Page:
Gamma-ray bursts during the Swift Era: back to the blackboard
The purpose of this placement is to review the science of Gamma-Ray Bursts from the perspective of the observers. Since the launch of SWIFT, in 2004, a lot of new observations have been provided to explain the phenomenon, but interestingly several common features that were observed in pre-SWIFT events have now totally disappeared. The successful student will review the observations of pre-SWIFT and SWIFT events to list all common features that were known, and will try to explain why some are not more observed. If possible, he/she will also try to discuss the validity of the various models currently offered in light of the observational results.
Gamma-Ray Bursts (GRBs) are powerful explosions occurring at the distant edge of the Universe. They have been discovered in the mid-seventies as bursts of gamma-ray photons by military satellites, and since then have puzzled the scientific community by their extreme properties. It is understood that the physics at play within a GRB implies ultra-relativistic speeds, huge magnetic fields, and extremely hot plasma.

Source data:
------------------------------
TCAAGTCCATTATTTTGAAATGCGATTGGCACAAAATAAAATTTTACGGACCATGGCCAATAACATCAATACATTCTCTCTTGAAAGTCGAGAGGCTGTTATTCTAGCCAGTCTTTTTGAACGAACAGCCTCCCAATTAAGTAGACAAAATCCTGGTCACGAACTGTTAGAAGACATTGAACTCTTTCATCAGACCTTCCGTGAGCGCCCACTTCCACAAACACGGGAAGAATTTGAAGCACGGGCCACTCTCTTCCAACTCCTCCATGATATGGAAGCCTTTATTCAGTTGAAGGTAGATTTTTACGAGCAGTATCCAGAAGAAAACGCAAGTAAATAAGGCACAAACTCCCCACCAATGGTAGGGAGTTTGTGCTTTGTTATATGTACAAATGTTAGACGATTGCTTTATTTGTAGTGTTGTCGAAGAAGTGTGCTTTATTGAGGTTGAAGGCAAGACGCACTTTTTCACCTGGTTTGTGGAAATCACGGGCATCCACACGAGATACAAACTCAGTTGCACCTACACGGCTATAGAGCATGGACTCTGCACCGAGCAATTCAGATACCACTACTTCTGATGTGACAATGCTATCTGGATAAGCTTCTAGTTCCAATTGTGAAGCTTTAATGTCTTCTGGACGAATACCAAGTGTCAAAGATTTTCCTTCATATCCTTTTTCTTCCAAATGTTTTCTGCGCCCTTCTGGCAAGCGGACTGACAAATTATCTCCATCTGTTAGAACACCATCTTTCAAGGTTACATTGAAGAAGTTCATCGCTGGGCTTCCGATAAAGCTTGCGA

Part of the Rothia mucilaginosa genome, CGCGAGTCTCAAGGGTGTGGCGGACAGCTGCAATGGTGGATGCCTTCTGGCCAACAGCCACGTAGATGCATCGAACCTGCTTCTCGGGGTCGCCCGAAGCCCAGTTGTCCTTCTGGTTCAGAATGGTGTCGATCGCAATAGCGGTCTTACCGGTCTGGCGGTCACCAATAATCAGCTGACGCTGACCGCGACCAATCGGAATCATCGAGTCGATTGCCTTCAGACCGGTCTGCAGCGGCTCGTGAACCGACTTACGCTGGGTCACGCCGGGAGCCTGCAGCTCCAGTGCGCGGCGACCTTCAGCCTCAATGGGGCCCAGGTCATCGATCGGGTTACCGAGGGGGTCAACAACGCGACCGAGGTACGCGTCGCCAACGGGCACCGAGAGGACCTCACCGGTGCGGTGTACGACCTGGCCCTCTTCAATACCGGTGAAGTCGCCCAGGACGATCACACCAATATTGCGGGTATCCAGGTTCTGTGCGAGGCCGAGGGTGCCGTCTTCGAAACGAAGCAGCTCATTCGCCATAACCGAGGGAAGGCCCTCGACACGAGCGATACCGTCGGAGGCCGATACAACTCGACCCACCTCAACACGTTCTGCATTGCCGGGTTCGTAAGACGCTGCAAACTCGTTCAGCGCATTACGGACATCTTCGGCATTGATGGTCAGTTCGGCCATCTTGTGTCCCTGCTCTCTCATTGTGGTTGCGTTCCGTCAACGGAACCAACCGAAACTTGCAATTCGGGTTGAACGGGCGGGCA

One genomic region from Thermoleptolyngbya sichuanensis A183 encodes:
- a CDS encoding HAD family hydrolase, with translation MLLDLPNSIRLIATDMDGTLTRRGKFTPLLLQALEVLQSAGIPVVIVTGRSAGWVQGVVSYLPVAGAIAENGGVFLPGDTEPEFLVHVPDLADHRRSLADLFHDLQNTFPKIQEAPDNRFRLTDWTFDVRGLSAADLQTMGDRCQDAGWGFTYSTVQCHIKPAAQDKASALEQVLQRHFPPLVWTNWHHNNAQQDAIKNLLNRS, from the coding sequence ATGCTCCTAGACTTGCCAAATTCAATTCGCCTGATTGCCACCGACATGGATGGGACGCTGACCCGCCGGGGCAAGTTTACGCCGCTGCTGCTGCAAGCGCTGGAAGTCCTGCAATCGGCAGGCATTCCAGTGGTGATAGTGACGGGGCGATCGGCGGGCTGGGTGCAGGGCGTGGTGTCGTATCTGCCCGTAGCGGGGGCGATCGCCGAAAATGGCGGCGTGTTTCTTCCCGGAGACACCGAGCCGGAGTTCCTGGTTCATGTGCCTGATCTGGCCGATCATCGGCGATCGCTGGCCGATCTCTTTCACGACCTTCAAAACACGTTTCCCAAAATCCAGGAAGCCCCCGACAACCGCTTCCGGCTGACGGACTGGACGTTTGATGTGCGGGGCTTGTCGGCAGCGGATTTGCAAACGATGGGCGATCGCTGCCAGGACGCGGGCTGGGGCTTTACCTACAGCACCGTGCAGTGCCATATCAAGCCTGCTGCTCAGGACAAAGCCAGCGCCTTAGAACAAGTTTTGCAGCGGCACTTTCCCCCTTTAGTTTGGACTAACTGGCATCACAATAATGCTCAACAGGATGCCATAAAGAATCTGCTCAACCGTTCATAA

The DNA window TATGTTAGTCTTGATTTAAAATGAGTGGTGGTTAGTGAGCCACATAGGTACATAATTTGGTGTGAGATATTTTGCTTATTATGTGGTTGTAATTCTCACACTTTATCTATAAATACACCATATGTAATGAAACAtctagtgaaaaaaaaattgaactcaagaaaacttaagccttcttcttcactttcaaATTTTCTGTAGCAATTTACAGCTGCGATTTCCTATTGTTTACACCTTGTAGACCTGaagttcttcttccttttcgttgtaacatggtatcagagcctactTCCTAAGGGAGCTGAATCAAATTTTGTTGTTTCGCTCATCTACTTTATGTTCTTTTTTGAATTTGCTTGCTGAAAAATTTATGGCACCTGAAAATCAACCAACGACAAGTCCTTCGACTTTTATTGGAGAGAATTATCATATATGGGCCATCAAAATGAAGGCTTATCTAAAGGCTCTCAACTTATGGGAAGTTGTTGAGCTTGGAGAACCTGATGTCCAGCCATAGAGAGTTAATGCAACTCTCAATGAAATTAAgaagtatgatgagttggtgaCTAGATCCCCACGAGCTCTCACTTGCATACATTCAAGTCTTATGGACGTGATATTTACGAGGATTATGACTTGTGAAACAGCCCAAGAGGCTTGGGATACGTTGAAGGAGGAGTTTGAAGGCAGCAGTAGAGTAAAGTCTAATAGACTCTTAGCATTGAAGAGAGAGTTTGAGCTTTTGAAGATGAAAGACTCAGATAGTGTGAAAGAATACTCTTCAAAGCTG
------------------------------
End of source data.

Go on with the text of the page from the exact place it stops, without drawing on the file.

The history of GRBs can be phased in 4 main eras: the pioneer one, using very simple instruments; the BATSE era with a dedicated satellite to study their spectra; the BeppoSAX era to locate them; and the Swift era to produce a large bulk of data. We are now in a time where some data are not even considered because there are too many of them to analyse.
Interestingly, before the launch of SWIFT, a lot of features were commonly observed within the datasets, such as precursors, XRFs, early optical flashes. SWIFT, albeit having shown that the early phase of the phenomenon was far more complex than thought, has no more detected these features; several empirical relations were not more observed; and a huge new load of models have been pushed to explain the current observations with no respect for the previous ones. It is thus time to go back to the blackboard, and to understand the observations available.
In fact, each instrument has its bias, and so far none of the SWIFT ones have been really considered. This project will push you to study the GRBs from the observational point of view, i.e. without any a-priory on any model offered to explain the observations. You will try to remove all possible biases from all the previous observations in order to recover the global, unbiased, picture, and then will try to see which models could explain them and which ones cannot.
Relevant documents: The Physics of Gamma-Ray Bursts by Bing Zhang. ISBN: 978-1-139-22653-0. Cambridge Univeristy Press, 2018. Prerequisite: working knowledge of Matlab and/or Python; fair understanding of the high energy physics; previous experience with Linux and the command line.
This work may continue for a PhD thesis.